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Robin Stuart on: Her Decision to Leave Town
Robin Stuart Q: What finally makes you decide to leave?

RS: It was probably when they were saying to evacuate pregnant women and children. How can you say one life is more valuable than another? The women and children, why do they come first? I felt sorry, I recall, for the people who couldn't leave and who wouldn't leave. My father wouldn't leave. My mother was out of town at the time. She was up in the Poconos and they stayed there. My siblings all left and were leaving. And my father wouldn't leave and he was almost, to me, like one of the people who couldn't leave, like the policeman and the fireman and the people who were in charge of security. Dad was thinking of his neighbors and his neighborhood and thinking about the possibility of looting and he was going to stand guard and I think that that's where some of the wouldn't and couldn't. He was one of the heroes to me because he felt that sense of duty.

Q: Were you worried that you wouldn't never be able to come back?

RS: Well, the amazing thing, at least for me, was that when I got to my destination, when our good cousins took us in on Plum Island, where was I? I was within view of another nuclear power plant. That was where we landed. And my thoughts were full of, "You're not leaving it behind. It doesn't matter where you go." You know, we were not --perhaps we were singled out for what happened that day, but it wasn't necessarily Middletown. It could have been anywhere and it could have been the next day, the next week to the refuge I had gone to. I could have been faced with the same thing. And then what do you do? Then where do you run to, the next one? How far away can you go? I don't think you can anymore. And I think I knew that then. It wasn't that "Where are other power plants?" I mean I was faced with another one in my exodus.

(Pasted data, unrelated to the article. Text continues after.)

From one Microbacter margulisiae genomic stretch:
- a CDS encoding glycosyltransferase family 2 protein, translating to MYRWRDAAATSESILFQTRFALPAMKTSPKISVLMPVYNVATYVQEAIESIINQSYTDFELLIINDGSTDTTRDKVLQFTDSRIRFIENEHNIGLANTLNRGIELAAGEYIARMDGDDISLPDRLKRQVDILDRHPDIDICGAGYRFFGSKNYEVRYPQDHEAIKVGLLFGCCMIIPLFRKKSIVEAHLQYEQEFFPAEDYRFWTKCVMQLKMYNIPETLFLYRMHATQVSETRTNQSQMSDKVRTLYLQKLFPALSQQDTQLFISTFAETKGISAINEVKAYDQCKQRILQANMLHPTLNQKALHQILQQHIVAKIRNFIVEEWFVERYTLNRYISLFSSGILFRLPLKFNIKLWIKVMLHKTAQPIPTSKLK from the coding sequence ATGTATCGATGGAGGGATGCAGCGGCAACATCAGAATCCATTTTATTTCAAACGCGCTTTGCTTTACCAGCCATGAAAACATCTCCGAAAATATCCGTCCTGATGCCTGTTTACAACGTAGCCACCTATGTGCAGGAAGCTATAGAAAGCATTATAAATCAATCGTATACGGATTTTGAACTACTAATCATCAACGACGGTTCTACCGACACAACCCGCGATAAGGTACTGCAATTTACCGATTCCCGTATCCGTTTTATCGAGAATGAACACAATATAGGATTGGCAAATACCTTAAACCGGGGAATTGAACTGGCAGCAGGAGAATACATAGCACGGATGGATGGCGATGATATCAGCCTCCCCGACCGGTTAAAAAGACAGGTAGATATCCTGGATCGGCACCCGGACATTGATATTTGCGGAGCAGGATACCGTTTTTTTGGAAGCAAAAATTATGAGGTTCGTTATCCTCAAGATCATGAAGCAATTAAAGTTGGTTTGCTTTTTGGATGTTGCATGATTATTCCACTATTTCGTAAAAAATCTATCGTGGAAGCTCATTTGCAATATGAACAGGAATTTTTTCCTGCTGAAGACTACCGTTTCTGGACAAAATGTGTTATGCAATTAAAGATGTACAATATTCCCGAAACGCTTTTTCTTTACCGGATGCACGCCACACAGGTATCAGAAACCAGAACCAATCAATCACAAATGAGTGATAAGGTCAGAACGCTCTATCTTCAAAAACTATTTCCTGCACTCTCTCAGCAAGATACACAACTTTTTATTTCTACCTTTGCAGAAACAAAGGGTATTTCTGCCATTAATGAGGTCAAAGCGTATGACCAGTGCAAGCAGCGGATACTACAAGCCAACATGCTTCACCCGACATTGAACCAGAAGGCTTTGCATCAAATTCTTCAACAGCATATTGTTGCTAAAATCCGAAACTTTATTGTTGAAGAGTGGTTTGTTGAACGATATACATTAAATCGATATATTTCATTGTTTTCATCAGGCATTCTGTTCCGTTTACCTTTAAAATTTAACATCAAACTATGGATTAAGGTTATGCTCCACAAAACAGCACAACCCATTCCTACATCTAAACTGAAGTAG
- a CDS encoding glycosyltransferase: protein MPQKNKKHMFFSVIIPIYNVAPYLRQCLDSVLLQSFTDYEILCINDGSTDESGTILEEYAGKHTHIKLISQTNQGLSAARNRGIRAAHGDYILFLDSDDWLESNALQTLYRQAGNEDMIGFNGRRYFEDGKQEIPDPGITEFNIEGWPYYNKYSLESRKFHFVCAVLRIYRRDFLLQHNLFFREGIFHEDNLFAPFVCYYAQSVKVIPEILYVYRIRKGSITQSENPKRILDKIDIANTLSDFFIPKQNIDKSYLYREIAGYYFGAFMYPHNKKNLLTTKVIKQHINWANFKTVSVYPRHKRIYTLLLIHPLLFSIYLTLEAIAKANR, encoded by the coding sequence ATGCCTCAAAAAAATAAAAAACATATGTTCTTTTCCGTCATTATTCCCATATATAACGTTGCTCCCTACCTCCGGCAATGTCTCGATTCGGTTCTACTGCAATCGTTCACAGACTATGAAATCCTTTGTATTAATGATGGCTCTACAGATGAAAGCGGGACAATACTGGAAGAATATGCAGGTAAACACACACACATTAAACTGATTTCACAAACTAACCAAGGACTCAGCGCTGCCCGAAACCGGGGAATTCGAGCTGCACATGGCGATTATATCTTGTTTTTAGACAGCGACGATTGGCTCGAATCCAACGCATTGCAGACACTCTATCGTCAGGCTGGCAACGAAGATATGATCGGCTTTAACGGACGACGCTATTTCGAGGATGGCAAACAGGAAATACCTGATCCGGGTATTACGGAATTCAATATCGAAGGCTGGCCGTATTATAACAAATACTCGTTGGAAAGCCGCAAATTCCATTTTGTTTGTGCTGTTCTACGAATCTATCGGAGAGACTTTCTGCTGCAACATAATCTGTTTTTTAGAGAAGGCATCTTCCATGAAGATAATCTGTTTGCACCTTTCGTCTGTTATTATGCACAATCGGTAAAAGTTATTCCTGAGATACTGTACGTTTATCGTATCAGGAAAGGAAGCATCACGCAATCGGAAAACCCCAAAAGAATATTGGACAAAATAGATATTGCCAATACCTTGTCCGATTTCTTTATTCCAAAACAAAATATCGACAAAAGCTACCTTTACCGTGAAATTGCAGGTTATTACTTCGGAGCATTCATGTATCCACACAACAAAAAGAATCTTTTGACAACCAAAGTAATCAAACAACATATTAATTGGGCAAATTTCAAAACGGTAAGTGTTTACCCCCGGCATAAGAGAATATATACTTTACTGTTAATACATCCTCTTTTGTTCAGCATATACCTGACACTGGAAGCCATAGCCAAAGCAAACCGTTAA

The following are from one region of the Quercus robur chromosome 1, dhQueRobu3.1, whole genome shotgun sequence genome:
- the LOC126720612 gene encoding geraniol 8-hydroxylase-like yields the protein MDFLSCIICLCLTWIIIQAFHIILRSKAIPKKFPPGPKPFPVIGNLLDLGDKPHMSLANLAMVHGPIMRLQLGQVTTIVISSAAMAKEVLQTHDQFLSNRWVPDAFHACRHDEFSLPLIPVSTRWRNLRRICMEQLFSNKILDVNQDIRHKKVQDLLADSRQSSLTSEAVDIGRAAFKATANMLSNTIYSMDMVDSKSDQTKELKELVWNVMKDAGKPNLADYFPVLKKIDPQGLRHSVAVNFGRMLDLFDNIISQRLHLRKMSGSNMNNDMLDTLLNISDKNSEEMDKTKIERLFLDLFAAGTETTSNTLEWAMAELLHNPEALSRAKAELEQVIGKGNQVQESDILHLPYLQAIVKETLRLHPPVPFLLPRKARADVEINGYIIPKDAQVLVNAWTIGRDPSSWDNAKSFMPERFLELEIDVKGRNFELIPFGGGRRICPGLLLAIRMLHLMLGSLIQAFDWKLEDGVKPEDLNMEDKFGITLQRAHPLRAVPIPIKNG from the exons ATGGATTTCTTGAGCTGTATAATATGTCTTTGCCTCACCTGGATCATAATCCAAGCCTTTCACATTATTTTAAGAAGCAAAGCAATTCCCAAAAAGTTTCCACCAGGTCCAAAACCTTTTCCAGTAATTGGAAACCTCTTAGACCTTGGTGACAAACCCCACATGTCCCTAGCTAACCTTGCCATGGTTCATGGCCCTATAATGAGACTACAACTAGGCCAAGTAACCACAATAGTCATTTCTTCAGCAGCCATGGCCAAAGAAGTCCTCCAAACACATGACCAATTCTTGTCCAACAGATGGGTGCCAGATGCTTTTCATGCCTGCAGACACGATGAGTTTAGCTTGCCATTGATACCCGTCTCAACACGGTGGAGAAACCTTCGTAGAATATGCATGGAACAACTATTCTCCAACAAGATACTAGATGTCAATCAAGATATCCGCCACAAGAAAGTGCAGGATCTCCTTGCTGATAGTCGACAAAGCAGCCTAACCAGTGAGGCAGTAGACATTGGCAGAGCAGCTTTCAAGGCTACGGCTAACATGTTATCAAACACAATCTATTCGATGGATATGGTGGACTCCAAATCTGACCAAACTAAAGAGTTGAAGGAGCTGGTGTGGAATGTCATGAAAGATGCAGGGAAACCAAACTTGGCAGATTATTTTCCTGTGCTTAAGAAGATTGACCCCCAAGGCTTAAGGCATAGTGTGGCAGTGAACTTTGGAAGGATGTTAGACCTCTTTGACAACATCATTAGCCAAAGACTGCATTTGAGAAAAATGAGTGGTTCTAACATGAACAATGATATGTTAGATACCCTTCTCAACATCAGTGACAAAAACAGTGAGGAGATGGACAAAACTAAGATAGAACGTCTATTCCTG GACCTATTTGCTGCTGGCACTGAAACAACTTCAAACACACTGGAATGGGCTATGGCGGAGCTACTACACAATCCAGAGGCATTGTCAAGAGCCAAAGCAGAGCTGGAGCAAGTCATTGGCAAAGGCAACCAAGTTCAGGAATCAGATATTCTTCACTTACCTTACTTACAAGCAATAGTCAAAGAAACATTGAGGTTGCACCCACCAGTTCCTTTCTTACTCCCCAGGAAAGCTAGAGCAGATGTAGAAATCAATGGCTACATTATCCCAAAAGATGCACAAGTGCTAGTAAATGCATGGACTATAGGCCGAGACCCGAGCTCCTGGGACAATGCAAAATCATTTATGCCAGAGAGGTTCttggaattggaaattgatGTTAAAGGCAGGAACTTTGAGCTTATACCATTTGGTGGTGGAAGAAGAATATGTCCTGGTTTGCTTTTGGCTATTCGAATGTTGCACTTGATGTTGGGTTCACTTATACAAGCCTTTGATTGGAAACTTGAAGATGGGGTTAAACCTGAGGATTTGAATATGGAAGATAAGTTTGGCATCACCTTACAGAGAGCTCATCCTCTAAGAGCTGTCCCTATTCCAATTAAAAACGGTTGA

Q: What do you encounter on your exodus from Middletown?

RS: I do recall going to Dad's house, stopping at a red light, and there was a gas station that was closed, as many of them were at that point. Whether they were out of gas or whether the owners had left, of course, there was no way to know. I got out of my car to take a photograph of the cardboard make-shift signs on the gas tanks that read "Out of Gas". And as I did, a car was driving by behind the gas tanks with a crib roped to the top. And it just seemed to be finality or reality of what was looming over our heads. That it truly was a mass exodus. Shortly farther down the road, the restaurants were closed because they didn't have enough employees to stay open because everyone was leaving.

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